How can you recognize signs and symptoms of depression in your child, and how can you help? Depressed teens are often sad or irritable, and may exhibit a range of additional symptoms, such as withdrawal from friends and usual activities, sleep difficulties (i.e., difficulty sleeping or sleeping all the time), somatic complaints (i.e., headaches, stomach aches), poor school performance, self-critical talk, changes in eating patterns, difficulty sitting still, and may start writing or thinking about death. If you are concerned about your teen, then express your concern openly and honestly. Tell your child that you care, and that you want to help. Don’t be afraid to ask your child if he is experiencing suicidal thoughts – asking will NOT make him contemplate suicide or take his own life. Reach out to your child’s pediatrician for assistance and referrals. Let your child know that treatments are available, and that you are going to work together to get your child the help she needs.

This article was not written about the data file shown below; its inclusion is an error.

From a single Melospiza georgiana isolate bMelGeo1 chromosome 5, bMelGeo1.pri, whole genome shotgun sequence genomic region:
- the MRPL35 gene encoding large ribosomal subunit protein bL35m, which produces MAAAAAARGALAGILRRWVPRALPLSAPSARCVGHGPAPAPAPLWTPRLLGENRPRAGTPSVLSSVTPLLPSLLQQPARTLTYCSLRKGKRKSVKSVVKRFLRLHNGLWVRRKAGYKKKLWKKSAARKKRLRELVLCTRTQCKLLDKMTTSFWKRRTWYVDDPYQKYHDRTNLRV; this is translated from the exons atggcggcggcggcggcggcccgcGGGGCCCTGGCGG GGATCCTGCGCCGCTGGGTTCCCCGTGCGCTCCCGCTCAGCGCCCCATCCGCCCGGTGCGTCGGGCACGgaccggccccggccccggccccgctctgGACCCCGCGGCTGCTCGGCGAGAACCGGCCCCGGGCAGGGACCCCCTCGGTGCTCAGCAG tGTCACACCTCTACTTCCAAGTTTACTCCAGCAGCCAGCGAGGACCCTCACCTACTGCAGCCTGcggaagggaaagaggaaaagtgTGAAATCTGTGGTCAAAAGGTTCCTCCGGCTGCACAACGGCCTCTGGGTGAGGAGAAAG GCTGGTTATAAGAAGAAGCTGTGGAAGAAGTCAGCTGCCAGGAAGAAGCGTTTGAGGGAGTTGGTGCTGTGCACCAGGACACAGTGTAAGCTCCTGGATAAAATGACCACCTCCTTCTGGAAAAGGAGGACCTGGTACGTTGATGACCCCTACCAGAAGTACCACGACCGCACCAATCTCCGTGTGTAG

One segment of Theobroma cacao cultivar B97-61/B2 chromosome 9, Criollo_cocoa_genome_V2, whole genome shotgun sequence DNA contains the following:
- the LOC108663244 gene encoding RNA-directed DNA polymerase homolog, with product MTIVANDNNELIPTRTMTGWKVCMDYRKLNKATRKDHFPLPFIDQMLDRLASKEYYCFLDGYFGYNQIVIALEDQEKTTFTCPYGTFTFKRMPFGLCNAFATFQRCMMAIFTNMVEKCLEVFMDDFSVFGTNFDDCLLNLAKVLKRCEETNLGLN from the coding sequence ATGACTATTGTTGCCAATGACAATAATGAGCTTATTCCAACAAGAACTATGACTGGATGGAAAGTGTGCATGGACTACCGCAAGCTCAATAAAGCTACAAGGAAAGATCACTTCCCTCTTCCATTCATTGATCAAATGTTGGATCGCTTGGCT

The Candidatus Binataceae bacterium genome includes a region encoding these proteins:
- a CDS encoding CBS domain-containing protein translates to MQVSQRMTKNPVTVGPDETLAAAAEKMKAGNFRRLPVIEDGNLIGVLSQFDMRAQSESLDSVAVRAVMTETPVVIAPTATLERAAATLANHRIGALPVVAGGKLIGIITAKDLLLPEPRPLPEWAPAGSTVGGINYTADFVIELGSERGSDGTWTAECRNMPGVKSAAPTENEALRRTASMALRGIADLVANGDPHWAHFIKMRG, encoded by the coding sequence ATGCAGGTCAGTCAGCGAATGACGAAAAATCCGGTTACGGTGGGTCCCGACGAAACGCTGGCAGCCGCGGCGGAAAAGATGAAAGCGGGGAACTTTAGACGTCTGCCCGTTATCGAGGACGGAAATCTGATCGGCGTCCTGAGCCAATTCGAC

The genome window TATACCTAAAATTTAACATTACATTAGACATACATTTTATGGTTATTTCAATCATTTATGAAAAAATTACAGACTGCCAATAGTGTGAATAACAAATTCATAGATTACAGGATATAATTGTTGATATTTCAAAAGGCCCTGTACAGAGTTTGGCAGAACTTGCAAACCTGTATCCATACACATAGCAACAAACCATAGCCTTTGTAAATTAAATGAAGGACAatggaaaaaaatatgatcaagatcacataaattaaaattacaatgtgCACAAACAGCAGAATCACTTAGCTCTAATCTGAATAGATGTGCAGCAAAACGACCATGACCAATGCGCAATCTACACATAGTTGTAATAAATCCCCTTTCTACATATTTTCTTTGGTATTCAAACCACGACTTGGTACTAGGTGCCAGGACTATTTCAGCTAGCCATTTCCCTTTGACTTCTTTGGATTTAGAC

National Suicide Prevention Week is an opportune time to consider the many ways that suicidal thoughts and actions can be combated, including preventing the onset of depression in adolescents, and getting teens help if they are depressed already.

Tracy Gladstone, Ph.D. is a Senior Research Scientist and Director of the Robert S. and Grace W. Stone Primary Prevention Initiatives at the Wellesley Centers for Women at Wellesley College. The Stone Primary Prevention Initiatives focus on research and evaluation designed to prevent the onset of mental health concerns in children and adolescents.

References:

Beardslee, W.R., Brent, D.A., Weersing, V.R., Clarke, G.N., Porta, G., Hollon, S.D., Gladstone, T.R.G., Gallop, R., Lynch, F.L., Iyengar, S., DeBar, L., & Garber, J. (in press). Prevention of depression in at-risk adolescents: Longer-term effects. Journal of the American Medical Association Psychiatry.

Bridge, J. A., Goldstein, T. R., & Brent, D. A. (2006). Adolescent suicide and suicidal behavior. Journal of Child Psychology and Psychiatry, 47(3‐4), 372-394.